Inequality is, without a doubt, the hot topic in econ circles these days. Economics conference seminars on the subject are standing-room-only. Columns and blog posts about inequality are widely read and discussed, and Thomas Piketty's book was a bestseller.

    But the question of how best to measure the phenomenon continues to be a contentious topic of debate. The most common measure, cited in countless articles, is pretax income inequality, or differences in the amount that people earn before government taxes and transfers. QuickTake Income Inequality

    That's obviously a problem. Because the government is the main system for redistributing income from the rich to the poor, programs such as food stamps, Medicaid or the earned income tax credit don't change the distribution of pretax income very much -- nor do income taxes on the rich. Higher taxes on top earners may actually increase pretax income inequality, because they force companies to raise the salaries of well-paid workers even as they reduce the amount those workers take home.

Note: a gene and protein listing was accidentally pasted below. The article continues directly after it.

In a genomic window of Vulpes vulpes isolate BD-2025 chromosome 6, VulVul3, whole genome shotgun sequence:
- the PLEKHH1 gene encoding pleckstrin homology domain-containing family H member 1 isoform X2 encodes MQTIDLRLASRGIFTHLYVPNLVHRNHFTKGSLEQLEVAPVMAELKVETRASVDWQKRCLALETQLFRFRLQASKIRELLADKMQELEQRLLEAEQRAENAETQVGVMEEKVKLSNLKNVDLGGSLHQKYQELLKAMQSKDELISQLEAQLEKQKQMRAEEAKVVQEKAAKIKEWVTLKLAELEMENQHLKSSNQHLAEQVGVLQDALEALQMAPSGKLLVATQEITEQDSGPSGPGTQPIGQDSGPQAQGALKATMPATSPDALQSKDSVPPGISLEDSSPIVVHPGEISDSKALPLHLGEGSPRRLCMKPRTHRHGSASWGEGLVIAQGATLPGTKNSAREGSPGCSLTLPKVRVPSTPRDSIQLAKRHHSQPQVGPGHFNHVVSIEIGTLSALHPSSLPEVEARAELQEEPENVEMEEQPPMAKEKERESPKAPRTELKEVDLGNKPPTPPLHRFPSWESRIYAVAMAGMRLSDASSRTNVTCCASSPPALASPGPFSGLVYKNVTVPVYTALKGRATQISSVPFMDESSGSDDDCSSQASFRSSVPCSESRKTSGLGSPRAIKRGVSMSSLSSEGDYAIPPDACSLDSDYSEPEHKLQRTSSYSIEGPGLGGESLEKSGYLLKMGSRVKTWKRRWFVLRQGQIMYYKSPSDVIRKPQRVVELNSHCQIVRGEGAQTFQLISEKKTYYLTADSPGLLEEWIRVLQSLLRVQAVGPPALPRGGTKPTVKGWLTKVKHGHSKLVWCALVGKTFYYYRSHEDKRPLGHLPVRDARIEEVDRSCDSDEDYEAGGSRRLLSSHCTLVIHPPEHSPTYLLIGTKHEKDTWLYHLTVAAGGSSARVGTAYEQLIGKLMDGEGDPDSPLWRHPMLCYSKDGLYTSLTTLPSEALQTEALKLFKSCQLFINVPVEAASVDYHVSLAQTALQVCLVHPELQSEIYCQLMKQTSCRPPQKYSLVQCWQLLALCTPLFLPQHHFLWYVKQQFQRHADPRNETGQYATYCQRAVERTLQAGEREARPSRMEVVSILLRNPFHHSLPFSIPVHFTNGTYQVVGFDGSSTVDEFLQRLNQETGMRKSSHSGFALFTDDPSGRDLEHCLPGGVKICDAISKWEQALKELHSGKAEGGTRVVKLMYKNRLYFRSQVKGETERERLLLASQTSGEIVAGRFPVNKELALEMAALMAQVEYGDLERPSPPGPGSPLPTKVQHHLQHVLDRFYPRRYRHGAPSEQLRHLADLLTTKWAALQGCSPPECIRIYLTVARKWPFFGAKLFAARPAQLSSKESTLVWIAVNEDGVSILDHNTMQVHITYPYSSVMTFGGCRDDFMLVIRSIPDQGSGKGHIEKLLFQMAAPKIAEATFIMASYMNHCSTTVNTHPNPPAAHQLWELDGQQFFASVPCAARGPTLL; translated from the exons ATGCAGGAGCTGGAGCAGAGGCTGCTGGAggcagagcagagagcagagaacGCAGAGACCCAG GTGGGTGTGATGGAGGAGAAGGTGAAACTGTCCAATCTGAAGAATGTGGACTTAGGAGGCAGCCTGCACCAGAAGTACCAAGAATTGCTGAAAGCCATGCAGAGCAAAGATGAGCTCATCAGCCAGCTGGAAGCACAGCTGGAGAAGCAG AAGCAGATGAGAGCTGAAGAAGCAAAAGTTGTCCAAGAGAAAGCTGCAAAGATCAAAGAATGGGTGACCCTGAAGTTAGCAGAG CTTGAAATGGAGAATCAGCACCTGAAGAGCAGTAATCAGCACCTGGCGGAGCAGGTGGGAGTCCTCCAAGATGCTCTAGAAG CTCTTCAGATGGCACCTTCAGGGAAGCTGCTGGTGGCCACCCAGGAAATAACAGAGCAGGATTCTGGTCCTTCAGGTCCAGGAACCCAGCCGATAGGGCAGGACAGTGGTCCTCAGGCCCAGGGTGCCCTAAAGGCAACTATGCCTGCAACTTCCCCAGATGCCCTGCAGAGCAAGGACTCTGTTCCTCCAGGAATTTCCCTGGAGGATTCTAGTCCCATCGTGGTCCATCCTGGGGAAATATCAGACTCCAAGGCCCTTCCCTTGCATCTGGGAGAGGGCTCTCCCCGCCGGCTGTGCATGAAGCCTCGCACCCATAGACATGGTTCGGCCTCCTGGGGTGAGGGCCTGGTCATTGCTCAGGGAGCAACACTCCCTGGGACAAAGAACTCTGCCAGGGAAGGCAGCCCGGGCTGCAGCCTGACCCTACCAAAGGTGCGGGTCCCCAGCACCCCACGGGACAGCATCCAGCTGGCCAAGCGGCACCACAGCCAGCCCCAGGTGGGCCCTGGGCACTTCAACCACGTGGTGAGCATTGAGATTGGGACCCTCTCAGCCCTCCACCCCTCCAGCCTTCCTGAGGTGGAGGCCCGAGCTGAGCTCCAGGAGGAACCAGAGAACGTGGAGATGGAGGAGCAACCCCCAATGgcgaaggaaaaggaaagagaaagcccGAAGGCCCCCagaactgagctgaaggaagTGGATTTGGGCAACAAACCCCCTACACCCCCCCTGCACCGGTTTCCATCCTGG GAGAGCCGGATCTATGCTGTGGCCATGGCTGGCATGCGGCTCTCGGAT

Full text and e-editions are available to premium subscribers only. To subscribe to the digital edition, please visit subscription page. If you are already a subscriber, please login to the site.

We'd be happy to set up login information for a free week of the Liberal Opinion Week website for you. Please email liberal@iowaconnect.com with your request. Thanks for your interest in the Liberal!

Obama's revolt against the foreign-policy establishment

    As a presidential candidate in 2007, Sen. Barack Obama relished the opportunity to rail against the U.S. foreign policy establishment, which he blamed for leading the country into a quagmire in Iraq. "The conventional thinking in Washington has a way of buying into stories that make political sense even if they don't make practical sense," he declared, adding: "I'm not running for president to conform to Washington's conventional thinking -- I'm running to challenge it."

Full text and e-editions are available to premium subscribers only. To subscribe to the digital edition, please visit subscription page. If you are already a subscriber, please login to the site.

We'd be happy to set up login information for a free week of the Liberal Opinion Week website for you. Please email liberal@iowaconnect.com with your request. Thanks for your interest in the Liberal!